September 11, 2015

The Last Man On Earth: An Argument For Insanity

This past week on Here Be Spoilers, Larry, Jake, and I sat down to watch Vincent Price in 1964's The Last Man on Earth.

She's being watched over by Edgar Winter!

For those of you unfamiliar with the film, it is the first of three films that were based on the Richard Matheson (thanks, Barry!) novel, I Am Legend, the other two being The Omega Man with Charlton Heston, and, of course, I Am Legend starring Will Smith.

While I haven't seen The Omega Man yet, although it is on our list of films to watch for the show, I have seen I Am Legend. And though I didn't much care for it, the story is pretty straightforward, showing Will Smith's character trying to maintain his sanity while he works alone on the deserted island of Manhattan to find a cure for the plague that has turned millions into what appear to be poorly-rendered CGI zombies that were rejected from the original Resident Evil game. His primary focus, other than not going crazy, is trying to find the cure.

And going for walkies!

And, if you've seen the movie, you know how it ends. I don't want to give away too much, but everything explodes (literally) and everyone dies. It's a real "feel good" kind of movie, on par with Fried Green Tomatoes, is what I'm saying.

The main idea, though, is that Smith's character (I cannot remember if his character has the same name as Vincent Price's in The Last Man on Earth, and, honestly, I don't care enough to look it up) is focused on getting things done so he can get his family back.

This is very much not the case in The Last Man on Earth.

You see, I have a theory. And, although it may seem like I'll be trying to be funny with this in order to keep it light, I think it's still a legitimate argument that requires some serious consideration.

Before I go too deeply into it, let me outline the plot as I saw it, and then we can get on with the theory itself.

The short version.

Vincent Price is Dr. Robert Morgan, a virologist who is alone in his (unnamed) town. Well, as alone as he can be with dozens of vampire-like pale people lurching around and gathering at his house at night to demand he come out so they can, I don't know...Maybe kill him or something. It's never really established what they have against him, although a look at his other activities might be an indicator.

During the day, Dr. Bob (as I call him) drives around in his station wagon, gathering bodies of those who have succumbed to the virus, driving them to the giant pit where the army was dumping them, and burning them. The fire is constantly going. He also drives around (there is a lot of driving going on in this movie) and finding people who, while stricken with the virus, have yet to die. When he finds them, he kills them by hammering stakes through their hearts with the most effeminate swing ever recorded on celluloid. It must take hours to just kill one vampire/zombie.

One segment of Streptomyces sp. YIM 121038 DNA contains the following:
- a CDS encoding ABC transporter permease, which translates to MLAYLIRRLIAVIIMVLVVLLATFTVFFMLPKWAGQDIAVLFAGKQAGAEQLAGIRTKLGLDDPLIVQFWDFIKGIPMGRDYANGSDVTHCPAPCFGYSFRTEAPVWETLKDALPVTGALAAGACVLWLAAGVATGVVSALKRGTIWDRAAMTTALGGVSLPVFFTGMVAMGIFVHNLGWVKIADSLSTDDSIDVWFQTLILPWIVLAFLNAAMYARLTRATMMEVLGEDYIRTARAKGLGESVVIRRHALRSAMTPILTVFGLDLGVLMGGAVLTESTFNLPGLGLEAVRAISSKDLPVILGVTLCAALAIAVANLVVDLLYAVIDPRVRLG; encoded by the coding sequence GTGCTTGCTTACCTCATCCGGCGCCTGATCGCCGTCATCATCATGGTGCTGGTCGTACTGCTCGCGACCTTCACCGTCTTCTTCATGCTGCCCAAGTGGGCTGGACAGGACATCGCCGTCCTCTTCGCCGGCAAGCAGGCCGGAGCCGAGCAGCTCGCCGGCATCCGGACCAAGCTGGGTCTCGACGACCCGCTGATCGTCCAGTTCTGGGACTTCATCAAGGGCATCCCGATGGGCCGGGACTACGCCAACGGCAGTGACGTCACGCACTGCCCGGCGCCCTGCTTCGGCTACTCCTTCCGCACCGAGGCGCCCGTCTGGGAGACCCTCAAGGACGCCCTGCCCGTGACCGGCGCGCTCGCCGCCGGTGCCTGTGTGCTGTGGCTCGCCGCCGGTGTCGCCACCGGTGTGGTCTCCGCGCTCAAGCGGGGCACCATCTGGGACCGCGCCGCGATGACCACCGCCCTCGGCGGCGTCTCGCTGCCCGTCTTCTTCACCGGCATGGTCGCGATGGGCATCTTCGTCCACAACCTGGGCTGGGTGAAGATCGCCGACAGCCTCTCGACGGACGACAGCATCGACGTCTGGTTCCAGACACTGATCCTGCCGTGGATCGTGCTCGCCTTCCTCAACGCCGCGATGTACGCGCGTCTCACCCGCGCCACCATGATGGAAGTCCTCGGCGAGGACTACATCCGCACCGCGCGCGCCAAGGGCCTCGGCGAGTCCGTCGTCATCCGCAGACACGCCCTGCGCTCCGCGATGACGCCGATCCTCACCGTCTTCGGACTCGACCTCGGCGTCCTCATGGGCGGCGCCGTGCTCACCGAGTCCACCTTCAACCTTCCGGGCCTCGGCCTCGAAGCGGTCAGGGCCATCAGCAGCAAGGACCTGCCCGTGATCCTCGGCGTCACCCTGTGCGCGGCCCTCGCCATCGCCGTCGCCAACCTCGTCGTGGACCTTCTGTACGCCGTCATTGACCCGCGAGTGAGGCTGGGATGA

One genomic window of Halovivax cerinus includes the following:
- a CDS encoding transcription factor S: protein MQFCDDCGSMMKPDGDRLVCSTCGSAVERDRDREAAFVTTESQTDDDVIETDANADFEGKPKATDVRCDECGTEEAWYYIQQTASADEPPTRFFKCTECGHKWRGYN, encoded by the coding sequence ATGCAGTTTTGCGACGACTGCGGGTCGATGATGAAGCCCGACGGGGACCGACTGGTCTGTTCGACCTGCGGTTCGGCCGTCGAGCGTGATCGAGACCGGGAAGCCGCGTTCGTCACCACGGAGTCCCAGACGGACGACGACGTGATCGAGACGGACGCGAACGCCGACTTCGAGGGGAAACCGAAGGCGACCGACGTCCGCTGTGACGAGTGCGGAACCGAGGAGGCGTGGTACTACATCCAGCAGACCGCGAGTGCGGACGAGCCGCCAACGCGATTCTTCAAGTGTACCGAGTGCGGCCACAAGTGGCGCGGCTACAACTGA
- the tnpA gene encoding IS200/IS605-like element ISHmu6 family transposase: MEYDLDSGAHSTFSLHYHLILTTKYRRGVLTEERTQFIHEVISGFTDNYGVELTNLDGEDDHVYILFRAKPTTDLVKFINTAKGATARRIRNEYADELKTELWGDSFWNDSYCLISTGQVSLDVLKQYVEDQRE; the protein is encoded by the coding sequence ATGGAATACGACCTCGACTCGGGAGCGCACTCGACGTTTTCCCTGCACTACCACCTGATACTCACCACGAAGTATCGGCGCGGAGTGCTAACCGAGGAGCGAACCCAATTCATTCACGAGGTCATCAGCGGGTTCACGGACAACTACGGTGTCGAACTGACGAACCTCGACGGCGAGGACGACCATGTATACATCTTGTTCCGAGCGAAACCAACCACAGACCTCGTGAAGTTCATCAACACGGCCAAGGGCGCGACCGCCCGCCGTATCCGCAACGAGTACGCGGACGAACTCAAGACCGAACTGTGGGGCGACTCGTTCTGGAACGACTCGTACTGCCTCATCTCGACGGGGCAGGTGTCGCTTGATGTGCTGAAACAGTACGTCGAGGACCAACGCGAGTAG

The rest of his time, which, after these activities, really isn't a whole lot, is spent making new stakes on his lathe, trying to contact anyone who might be listening with his ham radio, and, when he's finally run out of other stuff to do, trying to find the cure. He really doesn't spend a lot of time doing the one thing that you would think he should be completely focused on.

Science-y stuff!

At one point in the film, while car shopping (because the zombie/vampires took it upon themselves to tear his car to pieces), he finds a labradoodle and chases it around for a while. When he discovers it, too, is infected, he stakes it and buries it.

Then there is the flashback sequence, which felt like it took up about a third of the movie, where we see that Dr. Bob's wife and daughter, as well as his work colleagues also fell to the virus. In one truly heart wrenching scene, he tries to keep the Army from throwing his daughter's body into the giant fire pit. That's the basic idea of the flashback, but it was way longer.

Finally, he sees a woman (Ruth) and chases her down, piles her in the car, and takes her back to his house, where he gives her a transfusion of his own blood and then threatens her with garlic. (Because vampires.) She claims that the garlic only bothers her because she has a delicate stomach, but we then find out that she is infected. However, before he can turn her into a potsticker, she explains that she has been working with another group of scientists who are also working on a cure, and they've made some progress. Their serum allows an infected person to keep the virus in check with injections. While not a cure, it's certainly a step in the right direction.